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John Dewey's 1906 Definition of Art

by Philip W. Jackson - 2002

This paper contains an appreciative exegesis of a single sentence extracted from a speech that John Dewey delivered to an audience of teachers in 1906. The sentence was selected for analysis because of the extraordinarily concise manner in which it tacitly connects to a wide variety of Deweyan doctrines, particularly those having to do with Dewey’s vision of human flourishing. The overall goal of the analysis is simply to bring the sentence to the attention of a wider audience. By displaying the hidden richness of this small string of words, delivered almost nonchalantly, one suspects, and on such a relatively inauspicious occasion, my hope is to prevent a tiny gem from remaining lost and forgotten within the vastness of Dewey’s published works.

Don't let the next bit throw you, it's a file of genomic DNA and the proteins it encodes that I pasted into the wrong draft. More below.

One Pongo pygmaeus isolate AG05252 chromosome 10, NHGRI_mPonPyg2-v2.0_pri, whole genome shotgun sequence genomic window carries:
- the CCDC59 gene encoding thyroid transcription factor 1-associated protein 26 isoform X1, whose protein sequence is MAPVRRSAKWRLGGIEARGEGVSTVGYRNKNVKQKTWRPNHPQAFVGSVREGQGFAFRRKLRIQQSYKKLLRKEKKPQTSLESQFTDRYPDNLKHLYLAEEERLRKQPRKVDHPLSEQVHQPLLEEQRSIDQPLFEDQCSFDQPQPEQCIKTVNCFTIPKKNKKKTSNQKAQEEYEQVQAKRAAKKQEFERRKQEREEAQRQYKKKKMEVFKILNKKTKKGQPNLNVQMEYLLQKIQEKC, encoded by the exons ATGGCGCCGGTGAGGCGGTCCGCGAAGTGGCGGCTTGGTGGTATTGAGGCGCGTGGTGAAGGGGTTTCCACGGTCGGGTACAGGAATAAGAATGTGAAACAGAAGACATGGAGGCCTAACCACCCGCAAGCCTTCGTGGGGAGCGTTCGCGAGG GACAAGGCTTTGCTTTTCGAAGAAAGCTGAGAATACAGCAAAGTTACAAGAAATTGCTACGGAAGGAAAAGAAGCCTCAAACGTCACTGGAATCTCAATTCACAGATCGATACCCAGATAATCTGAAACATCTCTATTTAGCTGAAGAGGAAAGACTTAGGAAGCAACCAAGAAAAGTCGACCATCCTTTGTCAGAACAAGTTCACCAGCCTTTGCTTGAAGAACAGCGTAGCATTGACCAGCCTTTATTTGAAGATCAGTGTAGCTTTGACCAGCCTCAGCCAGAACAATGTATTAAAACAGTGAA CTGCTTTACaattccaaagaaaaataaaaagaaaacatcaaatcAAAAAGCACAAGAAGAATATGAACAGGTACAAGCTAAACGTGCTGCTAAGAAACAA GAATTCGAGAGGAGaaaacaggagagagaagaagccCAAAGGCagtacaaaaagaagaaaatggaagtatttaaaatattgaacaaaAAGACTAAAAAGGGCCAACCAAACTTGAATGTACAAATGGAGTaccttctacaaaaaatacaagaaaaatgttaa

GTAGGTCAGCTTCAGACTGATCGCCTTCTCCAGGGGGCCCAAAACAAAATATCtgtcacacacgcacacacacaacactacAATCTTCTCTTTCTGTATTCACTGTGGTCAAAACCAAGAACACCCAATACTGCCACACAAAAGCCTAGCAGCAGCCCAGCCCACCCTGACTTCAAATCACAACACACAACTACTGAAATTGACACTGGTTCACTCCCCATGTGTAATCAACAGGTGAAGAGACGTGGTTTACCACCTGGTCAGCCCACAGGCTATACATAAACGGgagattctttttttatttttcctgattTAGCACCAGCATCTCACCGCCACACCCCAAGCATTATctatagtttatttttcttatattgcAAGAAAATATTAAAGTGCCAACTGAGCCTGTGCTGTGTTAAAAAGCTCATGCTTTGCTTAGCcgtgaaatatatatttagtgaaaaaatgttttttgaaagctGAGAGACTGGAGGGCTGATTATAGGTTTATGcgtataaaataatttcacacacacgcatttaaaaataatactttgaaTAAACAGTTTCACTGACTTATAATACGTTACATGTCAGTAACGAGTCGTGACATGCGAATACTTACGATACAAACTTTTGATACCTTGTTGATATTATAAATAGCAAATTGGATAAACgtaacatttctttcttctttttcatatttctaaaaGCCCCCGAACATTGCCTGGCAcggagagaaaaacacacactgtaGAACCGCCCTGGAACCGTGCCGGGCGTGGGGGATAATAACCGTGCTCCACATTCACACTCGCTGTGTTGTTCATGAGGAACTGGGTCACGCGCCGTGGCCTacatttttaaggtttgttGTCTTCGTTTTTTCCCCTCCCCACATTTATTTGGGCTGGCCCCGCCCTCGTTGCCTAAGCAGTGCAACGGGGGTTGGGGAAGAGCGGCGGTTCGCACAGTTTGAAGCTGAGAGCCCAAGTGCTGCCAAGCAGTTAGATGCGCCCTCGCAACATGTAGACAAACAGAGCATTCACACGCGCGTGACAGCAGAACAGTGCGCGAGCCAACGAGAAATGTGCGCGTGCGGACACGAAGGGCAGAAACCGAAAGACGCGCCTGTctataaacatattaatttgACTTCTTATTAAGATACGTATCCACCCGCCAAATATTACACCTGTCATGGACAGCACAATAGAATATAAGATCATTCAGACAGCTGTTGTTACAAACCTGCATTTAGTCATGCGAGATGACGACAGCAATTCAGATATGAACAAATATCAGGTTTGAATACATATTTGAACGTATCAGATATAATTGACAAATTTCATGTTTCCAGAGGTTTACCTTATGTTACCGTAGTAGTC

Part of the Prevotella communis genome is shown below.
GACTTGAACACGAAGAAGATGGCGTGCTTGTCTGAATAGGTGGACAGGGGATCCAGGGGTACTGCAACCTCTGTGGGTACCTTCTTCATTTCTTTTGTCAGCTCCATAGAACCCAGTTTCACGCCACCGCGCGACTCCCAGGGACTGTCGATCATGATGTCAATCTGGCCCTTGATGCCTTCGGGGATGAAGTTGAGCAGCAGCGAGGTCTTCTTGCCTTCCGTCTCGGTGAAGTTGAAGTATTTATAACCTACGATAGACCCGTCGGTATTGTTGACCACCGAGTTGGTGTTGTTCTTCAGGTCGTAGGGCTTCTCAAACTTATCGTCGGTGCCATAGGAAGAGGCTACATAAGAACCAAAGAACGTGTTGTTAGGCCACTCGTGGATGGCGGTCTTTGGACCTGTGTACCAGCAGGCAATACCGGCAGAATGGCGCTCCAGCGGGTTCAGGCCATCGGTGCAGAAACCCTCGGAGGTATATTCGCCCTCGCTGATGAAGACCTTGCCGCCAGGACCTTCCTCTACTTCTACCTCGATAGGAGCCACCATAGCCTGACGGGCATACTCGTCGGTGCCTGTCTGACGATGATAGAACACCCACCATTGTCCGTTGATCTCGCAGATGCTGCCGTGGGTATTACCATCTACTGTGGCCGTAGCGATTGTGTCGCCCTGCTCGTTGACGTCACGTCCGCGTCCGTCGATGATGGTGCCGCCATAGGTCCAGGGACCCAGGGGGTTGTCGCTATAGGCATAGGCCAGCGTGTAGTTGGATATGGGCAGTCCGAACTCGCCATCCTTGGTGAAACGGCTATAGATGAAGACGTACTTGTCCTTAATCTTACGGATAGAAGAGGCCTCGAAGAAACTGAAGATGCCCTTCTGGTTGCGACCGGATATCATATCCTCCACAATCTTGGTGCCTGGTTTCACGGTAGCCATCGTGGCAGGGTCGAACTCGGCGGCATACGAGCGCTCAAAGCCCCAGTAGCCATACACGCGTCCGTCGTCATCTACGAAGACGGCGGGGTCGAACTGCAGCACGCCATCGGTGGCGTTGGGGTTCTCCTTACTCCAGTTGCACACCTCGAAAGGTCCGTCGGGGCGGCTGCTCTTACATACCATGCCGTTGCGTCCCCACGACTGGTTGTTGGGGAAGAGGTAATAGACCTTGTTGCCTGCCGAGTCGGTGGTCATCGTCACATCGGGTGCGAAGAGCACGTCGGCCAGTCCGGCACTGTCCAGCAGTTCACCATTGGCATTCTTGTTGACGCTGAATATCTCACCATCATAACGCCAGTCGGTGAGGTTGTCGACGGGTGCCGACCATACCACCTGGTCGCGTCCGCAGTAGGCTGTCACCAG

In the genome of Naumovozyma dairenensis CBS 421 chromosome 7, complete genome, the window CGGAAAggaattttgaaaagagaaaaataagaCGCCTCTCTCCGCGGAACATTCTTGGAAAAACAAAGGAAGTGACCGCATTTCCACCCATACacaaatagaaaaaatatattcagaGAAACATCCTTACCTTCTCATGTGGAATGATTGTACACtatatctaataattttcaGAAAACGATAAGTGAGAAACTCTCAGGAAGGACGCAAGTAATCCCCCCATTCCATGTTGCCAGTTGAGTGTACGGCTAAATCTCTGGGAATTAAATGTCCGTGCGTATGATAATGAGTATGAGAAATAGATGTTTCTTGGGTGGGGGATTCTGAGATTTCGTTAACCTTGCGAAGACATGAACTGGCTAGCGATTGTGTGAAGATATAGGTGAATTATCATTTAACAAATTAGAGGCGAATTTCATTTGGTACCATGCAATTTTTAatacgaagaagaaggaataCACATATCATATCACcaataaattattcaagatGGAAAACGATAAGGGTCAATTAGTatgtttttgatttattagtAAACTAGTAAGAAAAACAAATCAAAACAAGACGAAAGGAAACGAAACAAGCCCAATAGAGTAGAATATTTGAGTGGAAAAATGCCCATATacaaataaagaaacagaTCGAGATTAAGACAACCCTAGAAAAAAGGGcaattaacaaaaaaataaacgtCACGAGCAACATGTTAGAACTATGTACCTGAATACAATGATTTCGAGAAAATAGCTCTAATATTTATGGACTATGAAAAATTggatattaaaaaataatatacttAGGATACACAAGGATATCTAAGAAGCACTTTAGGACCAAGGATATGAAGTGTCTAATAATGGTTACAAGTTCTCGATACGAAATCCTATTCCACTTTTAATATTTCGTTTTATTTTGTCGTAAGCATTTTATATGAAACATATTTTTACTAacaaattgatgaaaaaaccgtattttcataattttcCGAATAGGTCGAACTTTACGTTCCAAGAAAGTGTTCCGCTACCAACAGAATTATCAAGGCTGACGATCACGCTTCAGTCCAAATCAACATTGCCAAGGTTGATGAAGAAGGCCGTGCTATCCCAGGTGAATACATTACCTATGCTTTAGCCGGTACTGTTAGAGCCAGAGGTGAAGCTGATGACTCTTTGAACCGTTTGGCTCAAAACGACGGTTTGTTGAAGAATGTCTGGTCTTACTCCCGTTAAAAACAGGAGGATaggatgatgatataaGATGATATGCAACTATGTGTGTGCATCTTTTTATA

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Cite This Article as: Teachers College Record Volume 104 Number 2, 2002, p. 167-177
https://www.tcrecord.org ID Number: 10735, Date Accessed: 3/2/2021 9:18:40 PM

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About the Author
  • Philip Jackson
    University of Chicago
    E-mail Author
    Philip W. Jackson is the David Lee Shillinglaw Distinguished Service Professor Emeritus at the University of Chicago. His latest book, John Dewey and the Philosopher's Task, was recently published by Teachers
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